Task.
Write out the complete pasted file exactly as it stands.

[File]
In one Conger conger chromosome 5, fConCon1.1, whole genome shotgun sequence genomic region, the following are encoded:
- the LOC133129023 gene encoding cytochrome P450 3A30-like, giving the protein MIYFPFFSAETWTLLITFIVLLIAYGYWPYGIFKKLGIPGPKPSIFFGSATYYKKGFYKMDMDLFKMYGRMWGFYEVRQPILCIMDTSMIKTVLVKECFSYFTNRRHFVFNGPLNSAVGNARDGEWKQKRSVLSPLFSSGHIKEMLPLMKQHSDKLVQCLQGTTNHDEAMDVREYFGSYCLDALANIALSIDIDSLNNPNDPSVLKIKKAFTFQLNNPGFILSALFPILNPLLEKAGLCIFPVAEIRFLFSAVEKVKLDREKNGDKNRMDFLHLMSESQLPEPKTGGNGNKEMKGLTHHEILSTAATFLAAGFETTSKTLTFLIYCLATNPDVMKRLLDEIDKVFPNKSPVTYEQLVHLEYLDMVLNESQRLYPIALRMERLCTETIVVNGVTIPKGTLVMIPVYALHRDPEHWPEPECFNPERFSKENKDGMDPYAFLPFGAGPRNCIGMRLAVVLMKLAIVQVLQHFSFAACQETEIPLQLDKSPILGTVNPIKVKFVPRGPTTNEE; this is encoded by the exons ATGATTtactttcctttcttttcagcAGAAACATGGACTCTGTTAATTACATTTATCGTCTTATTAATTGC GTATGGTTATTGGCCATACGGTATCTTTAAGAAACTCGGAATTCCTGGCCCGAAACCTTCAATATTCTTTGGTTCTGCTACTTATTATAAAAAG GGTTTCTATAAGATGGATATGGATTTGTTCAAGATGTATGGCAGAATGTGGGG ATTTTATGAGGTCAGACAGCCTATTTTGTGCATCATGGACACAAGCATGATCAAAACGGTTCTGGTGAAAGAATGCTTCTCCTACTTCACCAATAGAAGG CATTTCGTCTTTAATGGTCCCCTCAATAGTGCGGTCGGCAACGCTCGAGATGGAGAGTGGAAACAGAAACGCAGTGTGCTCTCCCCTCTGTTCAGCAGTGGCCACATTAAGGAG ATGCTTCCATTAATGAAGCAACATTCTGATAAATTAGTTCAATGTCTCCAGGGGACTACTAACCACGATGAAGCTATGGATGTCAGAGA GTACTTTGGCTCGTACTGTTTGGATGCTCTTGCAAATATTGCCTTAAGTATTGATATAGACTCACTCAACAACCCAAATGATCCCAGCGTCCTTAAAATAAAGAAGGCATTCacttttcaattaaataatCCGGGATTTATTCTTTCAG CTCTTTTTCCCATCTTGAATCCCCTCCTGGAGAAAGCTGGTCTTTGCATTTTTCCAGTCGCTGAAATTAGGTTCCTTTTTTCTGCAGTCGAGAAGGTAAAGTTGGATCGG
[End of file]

In one Conger conger chromosome 5, fConCon1.1, whole genome shotgun sequence genomic region, the following are encoded:
- the LOC133129023 gene encoding cytochrome P450 3A30-like, giving the protein MIYFPFFSAETWTLLITFIVLLIAYGYWPYGIFKKLGIPGPKPSIFFGSATYYKKGFYKMDMDLFKMYGRMWGFYEVRQPILCIMDTSMIKTVLVKECFSYFTNRRHFVFNGPLNSAVGNARDGEWKQKRSVLSPLFSSGHIKEMLPLMKQHSDKLVQCLQGTTNHDEAMDVREYFGSYCLDALANIALSIDIDSLNNPNDPSVLKIKKAFTFQLNNPGFILSALFPILNPLLEKAGLCIFPVAEIRFLFSAVEKVKLDREKNGDKNRMDFLHLMSESQLPEPKTGGNGNKEMKGLTHHEILSTAATFLAAGFETTSKTLTFLIYCLATNPDVMKRLLDEIDKVFPNKSPVTYEQLVHLEYLDMVLNESQRLYPIALRMERLCTETIVVNGVTIPKGTLVMIPVYALHRDPEHWPEPECFNPERFSKENKDGMDPYAFLPFGAGPRNCIGMRLAVVLMKLAIVQVLQHFSFAACQETEIPLQLDKSPILGTVNPIKVKFVPRGPTTNEE; this is encoded by the exons ATGATTtactttcctttcttttcagcAGAAACATGGACTCTGTTAATTACATTTATCGTCTTATTAATTGC GTATGGTTATTGGCCATACGGTATCTTTAAGAAACTCGGAATTCCTGGCCCGAAACCTTCAATATTCTTTGGTTCTGCTACTTATTATAAAAAG GGTTTCTATAAGATGGATATGGATTTGTTCAAGATGTATGGCAGAATGTGGGG ATTTTATGAGGTCAGACAGCCTATTTTGTGCATCATGGACACAAGCATGATCAAAACGGTTCTGGTGAAAGAATGCTTCTCCTACTTCACCAATAGAAGG CATTTCGTCTTTAATGGTCCCCTCAATAGTGCGGTCGGCAACGCTCGAGATGGAGAGTGGAAACAGAAACGCAGTGTGCTCTCCCCTCTGTTCAGCAGTGGCCACATTAAGGAG ATGCTTCCATTAATGAAGCAACATTCTGATAAATTAGTTCAATGTCTCCAGGGGACTACTAACCACGATGAAGCTATGGATGTCAGAGA GTACTTTGGCTCGTACTGTTTGGATGCTCTTGCAAATATTGCCTTAAGTATTGATATAGACTCACTCAACAACCCAAATGATCCCAGCGTCCTTAAAATAAAGAAGGCATTCacttttcaattaaataatCCGGGATTTATTCTTTCAG CTCTTTTTCCCATCTTGAATCCCCTCCTGGAGAAAGCTGGTCTTTGCATTTTTCCAGTCGCTGAAATTAGGTTCCTTTTTTCTGCAGTCGAGAAGGTAAAGTTGGATCGG